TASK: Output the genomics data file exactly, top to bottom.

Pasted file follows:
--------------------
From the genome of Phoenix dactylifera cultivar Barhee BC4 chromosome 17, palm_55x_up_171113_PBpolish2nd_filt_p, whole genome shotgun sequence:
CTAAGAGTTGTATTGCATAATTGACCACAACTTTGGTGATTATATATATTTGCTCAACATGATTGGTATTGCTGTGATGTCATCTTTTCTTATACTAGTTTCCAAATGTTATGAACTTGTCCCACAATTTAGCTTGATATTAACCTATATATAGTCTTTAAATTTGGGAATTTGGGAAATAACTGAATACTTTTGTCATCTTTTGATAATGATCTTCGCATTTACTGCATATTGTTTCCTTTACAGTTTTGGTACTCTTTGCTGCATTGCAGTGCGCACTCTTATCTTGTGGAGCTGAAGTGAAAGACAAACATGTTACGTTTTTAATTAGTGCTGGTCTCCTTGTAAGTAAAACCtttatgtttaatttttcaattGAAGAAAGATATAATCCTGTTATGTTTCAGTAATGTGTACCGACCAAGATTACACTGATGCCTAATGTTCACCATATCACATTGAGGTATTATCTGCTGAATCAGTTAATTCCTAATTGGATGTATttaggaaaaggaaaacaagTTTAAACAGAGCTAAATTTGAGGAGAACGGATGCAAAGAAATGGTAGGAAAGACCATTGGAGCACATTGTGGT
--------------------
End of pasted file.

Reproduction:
From the genome of Phoenix dactylifera cultivar Barhee BC4 chromosome 17, palm_55x_up_171113_PBpolish2nd_filt_p, whole genome shotgun sequence:
CTAAGAGTTGTATTGCATAATTGACCACAACTTTGGTGATTATATATATTTGCTCAACATGATTGGTATTGCTGTGATGTCATCTTTTCTTATACTAGTTTCCAAATGTTATGAACTTGTCCCACAATTTAGCTTGATATTAACCTATATATAGTCTTTAAATTTGGGAATTTGGGAAATAACTGAATACTTTTGTCATCTTTTGATAATGATCTTCGCATTTACTGCATATTGTTTCCTTTACAGTTTTGGTACTCTTTGCTGCATTGCAGTGCGCACTCTTATCTTGTGGAGCTGAAGTGAAAGACAAACATGTTACGTTTTTAATTAGTGCTGGTCTCCTTGTAAGTAAAACCtttatgtttaatttttcaattGAAGAAAGATATAATCCTGTTATGTTTCAGTAATGTGTACCGACCAAGATTACACTGATGCCTAATGTTCACCATATCACATTGAGGTATTATCTGCTGAATCAGTTAATTCCTAATTGGATGTATttaggaaaaggaaaacaagTTTAAACAGAGCTAAATTTGAGGAGAACGGATGCAAAGAAATGGTAGGAAAGACCATTGGAGCACATTGTGGT